Sunday, November 29, 2009

Back at Home

Thank goodness for my maple tree. It is my only decoration as November turns to December, and like clockwork, it turns brilliant red every year during this next week. It greeted us on our return from Arkansas a little less orange and a little more red.

Every other house in the neighborhood may have their lights strung and inside trees decorated, but we wait a few more weeks into Advent. I love Thanksgiving so much, it is hard for me to switch gears towards Christmas. The trees around us in this southern part of Mississippi still wear their autumn dresses. I'm not quite ready for red and green until I see the leaves of my maple painting the brick sidewalk and green grass in front of my house. This eases me into December towards Christmas. For now, I'm still at home and content to see a few more autumn leaves fall slowly and silently to the ground.

Posted by Picasa

Thursday, November 26, 2009

At Home

Oh, yes. I was at home among these huge rock formations at Petit Jean State Park, and it was even chilly enough to wear the fingerless mittens I made while snapping photographs and touching the rocks. We hiked Bear Cave Trail, Rock House Cave Trail, and visited a few overlooks including one over the rushing Cedar Falls. We saw rocks shaped liked turtle shells, skull caves, pictographs and a grinding stone left by Native Americans at Rock Cave, and buzzards soaring off the cliffs just feet away from us.

Today I am thankful for enormous rocks, trees, leaves, buzzards, fresh air, and rushing, falling water that sparks imaginations and souls-- and my community of family and friends.

Tuesday, November 24, 2009

Going Home

I expect to see lots of these today on the six hour drive from Mississippi to Arkansas. We are going west and north, so I hope the trees in Arkansas are even prettier than here. They might have already peaked, but I'll be looking out the window to see. I have my knitting, some reading, and some thinking/writing to do.

This will be my first trip to Arkansas in about 3 years. It stretches my soul back in time to childhood and college days. The memories are pulling me in even before I have left this home of family and friends. This is home, but Arkansas is "home home." I always feel different when I am there.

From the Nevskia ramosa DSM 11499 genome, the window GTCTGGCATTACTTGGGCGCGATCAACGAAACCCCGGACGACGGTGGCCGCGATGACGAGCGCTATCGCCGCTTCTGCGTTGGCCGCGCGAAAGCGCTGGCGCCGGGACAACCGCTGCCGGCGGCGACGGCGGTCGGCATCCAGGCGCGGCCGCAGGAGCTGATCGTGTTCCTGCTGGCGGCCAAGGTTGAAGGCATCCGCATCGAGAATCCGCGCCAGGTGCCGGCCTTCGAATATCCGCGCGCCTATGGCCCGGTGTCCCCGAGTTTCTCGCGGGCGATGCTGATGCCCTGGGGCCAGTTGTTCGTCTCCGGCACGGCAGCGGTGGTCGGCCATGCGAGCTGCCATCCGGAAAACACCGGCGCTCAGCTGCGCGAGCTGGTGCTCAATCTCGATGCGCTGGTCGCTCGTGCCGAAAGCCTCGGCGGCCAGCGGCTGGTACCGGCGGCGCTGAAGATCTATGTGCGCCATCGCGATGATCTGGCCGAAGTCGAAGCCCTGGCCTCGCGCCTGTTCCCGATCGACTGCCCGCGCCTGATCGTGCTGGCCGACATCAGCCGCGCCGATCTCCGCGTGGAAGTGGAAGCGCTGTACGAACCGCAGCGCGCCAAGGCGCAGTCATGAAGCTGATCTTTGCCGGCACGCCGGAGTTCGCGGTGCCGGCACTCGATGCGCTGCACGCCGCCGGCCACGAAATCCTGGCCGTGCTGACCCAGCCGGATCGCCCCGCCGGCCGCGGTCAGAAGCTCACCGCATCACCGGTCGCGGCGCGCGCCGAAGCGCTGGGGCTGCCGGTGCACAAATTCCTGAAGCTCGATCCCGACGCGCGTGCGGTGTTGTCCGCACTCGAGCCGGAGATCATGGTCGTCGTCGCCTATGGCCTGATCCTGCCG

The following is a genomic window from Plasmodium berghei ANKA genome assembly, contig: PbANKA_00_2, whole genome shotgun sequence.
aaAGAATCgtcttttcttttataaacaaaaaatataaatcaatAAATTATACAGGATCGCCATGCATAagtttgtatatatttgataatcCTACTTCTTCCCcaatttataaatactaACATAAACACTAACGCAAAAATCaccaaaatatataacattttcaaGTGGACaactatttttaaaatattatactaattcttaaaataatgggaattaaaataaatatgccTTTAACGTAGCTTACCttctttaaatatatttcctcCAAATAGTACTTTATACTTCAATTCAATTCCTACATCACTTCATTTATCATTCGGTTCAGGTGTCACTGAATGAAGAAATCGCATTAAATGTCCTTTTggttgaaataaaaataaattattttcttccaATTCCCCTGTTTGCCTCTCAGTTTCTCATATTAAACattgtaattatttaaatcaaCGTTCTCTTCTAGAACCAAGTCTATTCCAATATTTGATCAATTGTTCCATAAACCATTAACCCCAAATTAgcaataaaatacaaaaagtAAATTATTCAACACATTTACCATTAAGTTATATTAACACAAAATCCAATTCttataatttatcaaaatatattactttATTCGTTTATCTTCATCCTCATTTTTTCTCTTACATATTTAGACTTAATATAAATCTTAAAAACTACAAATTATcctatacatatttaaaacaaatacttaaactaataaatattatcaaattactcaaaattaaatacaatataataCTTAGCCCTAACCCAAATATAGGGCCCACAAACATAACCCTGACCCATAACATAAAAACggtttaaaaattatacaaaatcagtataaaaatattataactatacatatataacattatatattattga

Posted by Picasa

Sunday, November 22, 2009

Education Photography

After a year of blogging and taking photographs to use on my blog, I have accumulated many, many photos of children in learning situations-- at school, at home, at church, on field trips, and at special events. I am discovering that education photography is a dominant theme in my photos alongside the documentation of creative endeavors such as knitting and sewing and observational photography of nature. My students at school know that "Mrs. Owen" grabs the camera all day long even in the most ordinary (extraordinary?) moments and have heard my frustration when I discover that I have accidentally left it at home.

My education photographs serve several purposes for me. They help me document, share, and reflect upon my work. They provide fodder for thinking of the next step. They capture moments of inspiration and creativity. When I review a set of photos after a day's work, I am noticing, imagining, wondering, and dreaming. I see questions, quiet moments, exuberance, teamwork, solitude, thinking, frustrations, reading, reflection, connections, joy, sadness, puzzlement, and possibilities.

This may sound strange, but I think that I pray through my photographs-- for each child and for hope. I am the one who is learning.

Posted by Picasa

Wednesday, November 18, 2009


On Tuesday morning, I chaperoned a field trip of fourth graders to the Mississippi Museum of Natural Science and the Davis Planetarium in Jackson. They were required to take notes about sea creatures and other animals in field study booklets prepared by one of the teachers, and they took notes with gusto! They could have taken pages and pages of notes. I had to pry a couple of girls away from taking notes about bats so that we could meet the rest of the group by the appointed meeting time.